Also, if you’d like to know more digital art tips, I have a patreon in which I share tips and tricks, works in progress, tutorials and I even offer mentoring and one-on-one conversations, in which I help you improve your art. Following me on patreon also makes it possible for me to create more content for you guys.

Thank you so much. I hope you have a lovely day.

Digital Art For Beginners

illustration (4)

Do you ever find yourself on the internet, looking at digital art and thinking:Ā Ā “oh my god this is so cool, IĀ really wish I knew how to do this,Ā but I don’t even know where to start!”.

Well, I am here to answer your questions today.Ā Ā 

My nameĀ is Joana and I am here to help you start yourĀ digital art journey. I’ve been getting a lot ofĀ  messages lately from people asking me: “Joana,Ā I really want to start painting digitally butĀ I don’t even know where to start. What programĀ Ā should i use? What tablet should i buy? Am i goingĀ  to have to spend a lot of money just to start?“.Ā Ā 

Well, I thought I would make a video explainingĀ  all of those things, going over several paintingĀ softwares that I know of and drawing tablets,Ā and giving you some information about themĀ Ā as well as my own personal opinion.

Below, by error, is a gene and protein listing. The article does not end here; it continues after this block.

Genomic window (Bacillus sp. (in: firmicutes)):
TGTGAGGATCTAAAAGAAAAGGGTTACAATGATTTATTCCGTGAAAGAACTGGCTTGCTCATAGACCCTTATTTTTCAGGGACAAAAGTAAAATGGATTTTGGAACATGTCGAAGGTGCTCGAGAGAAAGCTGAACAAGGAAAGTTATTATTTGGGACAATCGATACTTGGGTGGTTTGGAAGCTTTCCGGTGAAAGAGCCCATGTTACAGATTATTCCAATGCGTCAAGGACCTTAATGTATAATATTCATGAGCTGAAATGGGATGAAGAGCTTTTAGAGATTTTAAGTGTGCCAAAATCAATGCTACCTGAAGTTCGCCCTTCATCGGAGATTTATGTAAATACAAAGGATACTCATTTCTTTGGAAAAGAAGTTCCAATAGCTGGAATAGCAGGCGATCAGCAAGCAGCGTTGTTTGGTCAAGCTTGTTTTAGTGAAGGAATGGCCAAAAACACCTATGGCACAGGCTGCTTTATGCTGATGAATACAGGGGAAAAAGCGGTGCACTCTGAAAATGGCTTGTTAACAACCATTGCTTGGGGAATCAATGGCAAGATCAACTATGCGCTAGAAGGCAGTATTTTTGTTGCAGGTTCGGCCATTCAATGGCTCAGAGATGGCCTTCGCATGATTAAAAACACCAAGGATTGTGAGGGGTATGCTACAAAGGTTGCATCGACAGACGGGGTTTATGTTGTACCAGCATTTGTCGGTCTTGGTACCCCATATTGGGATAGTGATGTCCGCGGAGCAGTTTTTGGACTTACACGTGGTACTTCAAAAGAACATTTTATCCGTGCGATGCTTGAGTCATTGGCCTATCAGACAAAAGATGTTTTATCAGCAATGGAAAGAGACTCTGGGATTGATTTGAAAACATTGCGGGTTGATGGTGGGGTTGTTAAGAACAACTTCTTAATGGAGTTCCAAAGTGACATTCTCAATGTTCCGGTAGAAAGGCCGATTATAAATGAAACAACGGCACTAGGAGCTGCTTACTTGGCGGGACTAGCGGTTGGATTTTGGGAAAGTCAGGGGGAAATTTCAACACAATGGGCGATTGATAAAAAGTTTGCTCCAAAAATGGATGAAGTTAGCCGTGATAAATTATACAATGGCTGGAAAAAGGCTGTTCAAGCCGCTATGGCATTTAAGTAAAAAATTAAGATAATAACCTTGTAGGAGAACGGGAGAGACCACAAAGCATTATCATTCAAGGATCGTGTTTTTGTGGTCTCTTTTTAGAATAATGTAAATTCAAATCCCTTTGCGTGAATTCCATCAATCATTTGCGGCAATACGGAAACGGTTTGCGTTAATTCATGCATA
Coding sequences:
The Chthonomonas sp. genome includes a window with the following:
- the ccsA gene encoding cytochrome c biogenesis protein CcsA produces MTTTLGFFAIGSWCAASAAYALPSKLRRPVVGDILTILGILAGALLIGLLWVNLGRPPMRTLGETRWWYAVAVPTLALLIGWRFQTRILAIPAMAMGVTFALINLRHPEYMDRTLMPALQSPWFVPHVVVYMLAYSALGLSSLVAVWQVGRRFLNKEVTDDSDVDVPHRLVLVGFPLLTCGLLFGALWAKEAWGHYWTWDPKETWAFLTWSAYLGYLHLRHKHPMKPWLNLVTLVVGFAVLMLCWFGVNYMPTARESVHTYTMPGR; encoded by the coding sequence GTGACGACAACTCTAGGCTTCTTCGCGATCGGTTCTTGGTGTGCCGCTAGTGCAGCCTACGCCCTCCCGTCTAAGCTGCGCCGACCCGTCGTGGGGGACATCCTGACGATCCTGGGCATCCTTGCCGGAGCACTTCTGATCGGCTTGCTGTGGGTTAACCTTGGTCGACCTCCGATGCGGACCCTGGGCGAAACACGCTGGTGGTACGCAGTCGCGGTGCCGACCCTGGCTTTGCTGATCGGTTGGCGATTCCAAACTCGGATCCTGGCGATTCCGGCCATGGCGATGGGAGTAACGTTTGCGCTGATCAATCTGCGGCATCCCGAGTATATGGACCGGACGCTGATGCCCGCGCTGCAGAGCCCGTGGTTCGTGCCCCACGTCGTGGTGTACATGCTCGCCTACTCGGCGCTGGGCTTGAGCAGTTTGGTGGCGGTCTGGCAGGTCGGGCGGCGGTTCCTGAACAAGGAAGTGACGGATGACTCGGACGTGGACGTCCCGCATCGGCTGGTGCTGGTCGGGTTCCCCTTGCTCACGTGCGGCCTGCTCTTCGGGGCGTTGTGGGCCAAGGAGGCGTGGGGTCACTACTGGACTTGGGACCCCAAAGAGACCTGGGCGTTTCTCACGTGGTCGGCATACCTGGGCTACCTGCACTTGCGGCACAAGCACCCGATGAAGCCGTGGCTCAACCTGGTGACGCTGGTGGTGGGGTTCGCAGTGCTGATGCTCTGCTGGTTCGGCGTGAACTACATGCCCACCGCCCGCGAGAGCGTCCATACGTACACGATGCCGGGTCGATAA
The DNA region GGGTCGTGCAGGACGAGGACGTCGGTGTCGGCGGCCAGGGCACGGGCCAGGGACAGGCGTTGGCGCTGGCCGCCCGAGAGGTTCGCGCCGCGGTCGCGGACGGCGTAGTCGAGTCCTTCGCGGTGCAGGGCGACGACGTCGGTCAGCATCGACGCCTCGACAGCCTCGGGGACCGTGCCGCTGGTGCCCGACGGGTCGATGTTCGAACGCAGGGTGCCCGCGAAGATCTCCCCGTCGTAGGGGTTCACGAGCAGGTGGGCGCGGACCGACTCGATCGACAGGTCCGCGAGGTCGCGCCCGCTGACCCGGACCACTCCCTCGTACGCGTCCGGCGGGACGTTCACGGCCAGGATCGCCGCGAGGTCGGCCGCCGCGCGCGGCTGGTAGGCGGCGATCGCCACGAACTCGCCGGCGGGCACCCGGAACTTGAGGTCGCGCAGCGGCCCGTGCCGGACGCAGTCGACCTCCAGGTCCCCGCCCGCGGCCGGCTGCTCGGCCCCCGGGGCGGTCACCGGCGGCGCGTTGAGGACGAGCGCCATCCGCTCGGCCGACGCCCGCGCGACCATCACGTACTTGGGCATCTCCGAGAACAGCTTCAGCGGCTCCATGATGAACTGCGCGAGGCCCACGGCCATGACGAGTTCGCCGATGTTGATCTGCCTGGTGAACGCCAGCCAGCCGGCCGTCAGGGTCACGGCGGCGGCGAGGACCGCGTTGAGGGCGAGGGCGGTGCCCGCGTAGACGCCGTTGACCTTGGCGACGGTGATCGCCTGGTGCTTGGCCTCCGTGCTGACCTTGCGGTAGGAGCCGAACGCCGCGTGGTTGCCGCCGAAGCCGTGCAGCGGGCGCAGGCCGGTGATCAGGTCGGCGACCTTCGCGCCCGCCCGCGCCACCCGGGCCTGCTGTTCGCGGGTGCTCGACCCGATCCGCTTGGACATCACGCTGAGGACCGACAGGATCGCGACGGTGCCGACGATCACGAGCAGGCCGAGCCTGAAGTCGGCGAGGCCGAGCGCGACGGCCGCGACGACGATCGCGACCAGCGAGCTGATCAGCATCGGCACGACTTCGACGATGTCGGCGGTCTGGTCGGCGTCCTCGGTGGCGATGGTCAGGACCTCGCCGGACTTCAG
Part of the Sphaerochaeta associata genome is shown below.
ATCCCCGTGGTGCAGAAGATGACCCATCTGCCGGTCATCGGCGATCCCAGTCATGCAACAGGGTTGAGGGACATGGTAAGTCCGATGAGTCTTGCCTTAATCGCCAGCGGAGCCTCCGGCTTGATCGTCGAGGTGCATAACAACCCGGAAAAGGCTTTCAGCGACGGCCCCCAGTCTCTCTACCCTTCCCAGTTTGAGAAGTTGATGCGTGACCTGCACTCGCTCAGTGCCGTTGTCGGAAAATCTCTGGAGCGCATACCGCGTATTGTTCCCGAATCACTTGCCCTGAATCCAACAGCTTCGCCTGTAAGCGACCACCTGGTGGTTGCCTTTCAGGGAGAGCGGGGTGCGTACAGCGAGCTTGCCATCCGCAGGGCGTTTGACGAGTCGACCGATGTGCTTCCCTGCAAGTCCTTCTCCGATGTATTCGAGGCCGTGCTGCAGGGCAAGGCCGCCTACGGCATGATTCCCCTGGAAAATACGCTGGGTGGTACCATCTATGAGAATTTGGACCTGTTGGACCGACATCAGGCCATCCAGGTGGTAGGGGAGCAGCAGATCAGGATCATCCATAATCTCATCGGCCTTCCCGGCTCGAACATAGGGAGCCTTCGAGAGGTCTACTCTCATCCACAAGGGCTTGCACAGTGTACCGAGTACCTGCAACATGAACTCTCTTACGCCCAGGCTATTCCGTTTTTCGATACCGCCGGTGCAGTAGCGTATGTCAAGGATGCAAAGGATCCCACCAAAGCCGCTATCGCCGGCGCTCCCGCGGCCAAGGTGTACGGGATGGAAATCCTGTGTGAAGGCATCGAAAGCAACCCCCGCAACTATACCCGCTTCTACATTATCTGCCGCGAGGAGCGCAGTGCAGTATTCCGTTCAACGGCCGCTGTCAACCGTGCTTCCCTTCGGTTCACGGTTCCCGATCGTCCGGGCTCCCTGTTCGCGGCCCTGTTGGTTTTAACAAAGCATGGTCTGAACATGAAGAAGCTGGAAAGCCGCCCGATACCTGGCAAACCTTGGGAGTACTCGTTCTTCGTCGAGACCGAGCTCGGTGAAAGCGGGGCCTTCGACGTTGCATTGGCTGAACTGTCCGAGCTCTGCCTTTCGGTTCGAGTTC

ToĀ  start off, if you want to be able to drawĀ digitally, you’re going to need a tablet.Ā  There are an insane amount of tablets for saleĀ at this moment. When i started out theĀ  choices were very limited to say the least.Ā 


My first tablet was a Wacom Bamboo. I went onĀ amazon to try to find it to tell you guys theĀ Ā price and i don’t think they sell it anymore.Ā I bought my Bamboo when i wasĀ 14 years old, which is well over 10 years ago,Ā and I used it for a really long time. SoĀ if you’re starting out you don’t really needĀ  to invest in something that’s very expensive,Ā something this simple could really help youĀ out when you’re just learning the basics.Ā Ā